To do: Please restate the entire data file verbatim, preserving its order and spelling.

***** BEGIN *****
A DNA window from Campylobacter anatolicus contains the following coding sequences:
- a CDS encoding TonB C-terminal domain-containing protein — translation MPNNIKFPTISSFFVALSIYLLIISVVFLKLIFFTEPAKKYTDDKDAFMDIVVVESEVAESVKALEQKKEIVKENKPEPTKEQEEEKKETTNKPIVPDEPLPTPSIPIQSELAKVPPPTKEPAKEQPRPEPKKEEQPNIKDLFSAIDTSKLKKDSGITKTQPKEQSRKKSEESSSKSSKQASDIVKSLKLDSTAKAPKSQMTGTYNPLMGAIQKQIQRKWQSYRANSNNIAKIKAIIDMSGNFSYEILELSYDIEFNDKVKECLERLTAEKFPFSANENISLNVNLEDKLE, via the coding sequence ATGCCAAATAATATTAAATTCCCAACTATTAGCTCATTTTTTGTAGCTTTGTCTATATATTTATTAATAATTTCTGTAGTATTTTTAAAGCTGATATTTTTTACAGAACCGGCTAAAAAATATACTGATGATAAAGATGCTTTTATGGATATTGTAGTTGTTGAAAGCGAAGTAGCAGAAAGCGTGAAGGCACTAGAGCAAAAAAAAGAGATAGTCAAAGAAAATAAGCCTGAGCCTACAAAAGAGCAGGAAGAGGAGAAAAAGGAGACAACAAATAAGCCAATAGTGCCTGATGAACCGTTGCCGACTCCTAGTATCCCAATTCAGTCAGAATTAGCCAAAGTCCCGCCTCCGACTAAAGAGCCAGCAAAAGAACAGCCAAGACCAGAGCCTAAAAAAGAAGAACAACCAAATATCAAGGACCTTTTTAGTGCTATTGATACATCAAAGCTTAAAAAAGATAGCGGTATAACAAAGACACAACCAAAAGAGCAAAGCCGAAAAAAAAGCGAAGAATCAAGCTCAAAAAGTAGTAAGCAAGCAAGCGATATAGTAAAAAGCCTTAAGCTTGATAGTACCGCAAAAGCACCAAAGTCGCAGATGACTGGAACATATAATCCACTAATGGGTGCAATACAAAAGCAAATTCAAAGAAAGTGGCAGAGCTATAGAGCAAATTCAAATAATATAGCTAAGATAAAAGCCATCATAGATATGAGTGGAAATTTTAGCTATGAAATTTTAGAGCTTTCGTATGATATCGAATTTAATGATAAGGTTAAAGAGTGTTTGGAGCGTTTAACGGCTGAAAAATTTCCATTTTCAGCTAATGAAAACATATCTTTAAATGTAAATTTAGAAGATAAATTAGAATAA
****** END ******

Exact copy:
A DNA window from Campylobacter anatolicus contains the following coding sequences:
- a CDS encoding TonB C-terminal domain-containing protein — translation MPNNIKFPTISSFFVALSIYLLIISVVFLKLIFFTEPAKKYTDDKDAFMDIVVVESEVAESVKALEQKKEIVKENKPEPTKEQEEEKKETTNKPIVPDEPLPTPSIPIQSELAKVPPPTKEPAKEQPRPEPKKEEQPNIKDLFSAIDTSKLKKDSGITKTQPKEQSRKKSEESSSKSSKQASDIVKSLKLDSTAKAPKSQMTGTYNPLMGAIQKQIQRKWQSYRANSNNIAKIKAIIDMSGNFSYEILELSYDIEFNDKVKECLERLTAEKFPFSANENISLNVNLEDKLE, via the coding sequence ATGCCAAATAATATTAAATTCCCAACTATTAGCTCATTTTTTGTAGCTTTGTCTATATATTTATTAATAATTTCTGTAGTATTTTTAAAGCTGATATTTTTTACAGAACCGGCTAAAAAATATACTGATGATAAAGATGCTTTTATGGATATTGTAGTTGTTGAAAGCGAAGTAGCAGAAAGCGTGAAGGCACTAGAGCAAAAAAAAGAGATAGTCAAAGAAAATAAGCCTGAGCCTACAAAAGAGCAGGAAGAGGAGAAAAAGGAGACAACAAATAAGCCAATAGTGCCTGATGAACCGTTGCCGACTCCTAGTATCCCAATTCAGTCAGAATTAGCCAAAGTCCCGCCTCCGACTAAAGAGCCAGCAAAAGAACAGCCAAGACCAGAGCCTAAAAAAGAAGAACAACCAAATATCAAGGACCTTTTTAGTGCTATTGATACATCAAAGCTTAAAAAAGATAGCGGTATAACAAAGACACAACCAAAAGAGCAAAGCCGAAAAAAAAGCGAAGAATCAAGCTCAAAAAGTAGTAAGCAAGCAAGCGATATAGTAAAAAGCCTTAAGCTTGATAGTACCGCAAAAGCACCAAAGTCGCAGATGACTGGAACATATAATCCACTAATGGGTGCAATACAAAAGCAAATTCAAAGAAAGTGGCAGAGCTATAGAGCAAATTCAAATAATATAGCTAAGATAAAAGCCATCATAGATATGAGTGGAAATTTTAGCTATGAAATTTTAGAGCTTTCGTATGATATCGAATTTAATGATAAGGTTAAAGAGTGTTTGGAGCGTTTAACGGCTGAAAAATTTCCATTTTCAGCTAATGAAAACATATCTTTAAATGTAAATTTAGAAGATAAATTAGAATAA